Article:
Soubry And The Campaign That Isn’t Going To Plan.

Another post? So soon after you wrote your last one? Haven’t you got a birthday to celebrate tomorrow? What with this fervant need to tell us more stuff?

Still yourself, dear reader. I have an early birthday present and I simply can’t let it wait till I’m over 38 years old before I tell you. Before I start, grab a cup of tea, and get comfy. If your name is Anna Soubry MP, do the same, put perhaps substitute the tea for Grappa. You very well may need it.

Let’s talk housing; an issue that is without doubt the real number one zinger of a subject in Broxtowe right now. Beestonians possibly don’t see it as so – we are far too engrossed in the tram shenanigans- but zoom out a bit and the battles being fought in Stapleford and Toton regarding the siting of new housing are getting rather bloody.

A quick precis: Broxtowe Borough Council are charged by Central Government to draw up a plan to address the problem of a lack of affordable housing factoring in variables such as demographic projections, urban density and so on. This has created great controversy, due to various gree-belt sites being identified, and as such given our dear MP a strong stump to campaign from: she has done little else to show she is ‘Broxtowe’s Voice In Westminster’ as she promised before the election, so a popularist campaign on an emotive subject is a god-send for her, and her campaign manager (Neil Davidson, her partner, who we shall come back to).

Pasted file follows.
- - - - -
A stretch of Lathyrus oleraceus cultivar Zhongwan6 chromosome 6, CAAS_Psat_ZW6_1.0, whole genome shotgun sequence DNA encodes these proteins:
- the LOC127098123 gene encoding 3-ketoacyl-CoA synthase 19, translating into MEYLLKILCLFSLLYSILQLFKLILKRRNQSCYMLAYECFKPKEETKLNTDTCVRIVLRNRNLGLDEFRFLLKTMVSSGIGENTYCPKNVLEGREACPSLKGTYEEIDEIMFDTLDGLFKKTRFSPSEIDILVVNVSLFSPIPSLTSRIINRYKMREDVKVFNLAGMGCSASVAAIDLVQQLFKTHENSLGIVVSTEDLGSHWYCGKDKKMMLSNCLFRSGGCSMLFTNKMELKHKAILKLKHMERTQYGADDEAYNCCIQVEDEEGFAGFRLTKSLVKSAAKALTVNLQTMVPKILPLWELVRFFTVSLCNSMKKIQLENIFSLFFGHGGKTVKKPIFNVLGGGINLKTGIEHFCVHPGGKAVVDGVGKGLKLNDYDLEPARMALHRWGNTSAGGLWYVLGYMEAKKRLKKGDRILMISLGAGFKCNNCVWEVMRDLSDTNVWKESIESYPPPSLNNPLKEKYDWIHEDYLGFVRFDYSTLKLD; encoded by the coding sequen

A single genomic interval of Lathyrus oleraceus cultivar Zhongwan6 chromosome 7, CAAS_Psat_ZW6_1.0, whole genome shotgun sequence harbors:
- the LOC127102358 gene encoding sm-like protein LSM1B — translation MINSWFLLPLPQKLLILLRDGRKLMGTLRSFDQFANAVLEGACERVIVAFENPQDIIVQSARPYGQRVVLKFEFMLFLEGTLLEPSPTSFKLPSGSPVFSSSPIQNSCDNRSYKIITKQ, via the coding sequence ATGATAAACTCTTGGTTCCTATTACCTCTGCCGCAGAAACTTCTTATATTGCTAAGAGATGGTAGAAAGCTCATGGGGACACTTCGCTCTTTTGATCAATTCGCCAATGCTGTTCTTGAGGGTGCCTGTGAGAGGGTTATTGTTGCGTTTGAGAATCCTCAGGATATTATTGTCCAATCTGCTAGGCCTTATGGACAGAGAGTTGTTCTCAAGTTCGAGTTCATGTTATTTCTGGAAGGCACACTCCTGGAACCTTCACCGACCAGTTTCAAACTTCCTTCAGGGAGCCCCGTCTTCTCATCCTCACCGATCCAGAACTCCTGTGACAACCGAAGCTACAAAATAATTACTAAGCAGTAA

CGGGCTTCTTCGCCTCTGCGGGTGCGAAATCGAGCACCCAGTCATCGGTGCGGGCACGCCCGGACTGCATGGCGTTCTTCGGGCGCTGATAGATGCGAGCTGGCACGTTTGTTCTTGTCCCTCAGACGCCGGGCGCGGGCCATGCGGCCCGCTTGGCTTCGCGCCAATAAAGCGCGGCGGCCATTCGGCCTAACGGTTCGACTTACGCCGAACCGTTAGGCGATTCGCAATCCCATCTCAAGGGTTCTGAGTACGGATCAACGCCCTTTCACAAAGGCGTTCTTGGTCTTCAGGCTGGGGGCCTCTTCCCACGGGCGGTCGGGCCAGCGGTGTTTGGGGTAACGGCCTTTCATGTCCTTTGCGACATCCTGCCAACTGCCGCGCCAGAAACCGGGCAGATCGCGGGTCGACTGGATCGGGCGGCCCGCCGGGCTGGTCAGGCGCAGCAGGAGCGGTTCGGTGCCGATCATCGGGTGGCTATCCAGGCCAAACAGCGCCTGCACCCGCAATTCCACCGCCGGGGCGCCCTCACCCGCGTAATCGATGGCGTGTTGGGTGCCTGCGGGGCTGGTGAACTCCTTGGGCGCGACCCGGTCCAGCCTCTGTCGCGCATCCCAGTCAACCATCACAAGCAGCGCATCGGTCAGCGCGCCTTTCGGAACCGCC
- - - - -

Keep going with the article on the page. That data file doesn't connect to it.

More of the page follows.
So what’s not to like about this campaign? Who truly wants to build on green-field sites? We recognise the need for more housing, and I personally think the solution to that conundrum is a huge rethink on how property is owned in this country: not something that any party will dare get into unless the house-price obsessed populace feel the gold-mine they live in is under threat in any way.

Without such a radical overhaul, one has to be pragmatic and thorough. The process of deciding sites needs to be kept firmly within local democracy, however unpopular their decisions may turn out to be. The developments in Toton and on Stapleford’s Field Farm will never have outright cheerleaders (though it is worth remembering that where you are sitting right now was at some point in history greenbelt), but to fail to come up with a coherant plan that satisfies the Government appointed Planning Inspector will result in a virtual carte blanche to developers. The thinking runs thus: if you can’t sort it out, then tough, we’ll take that power away.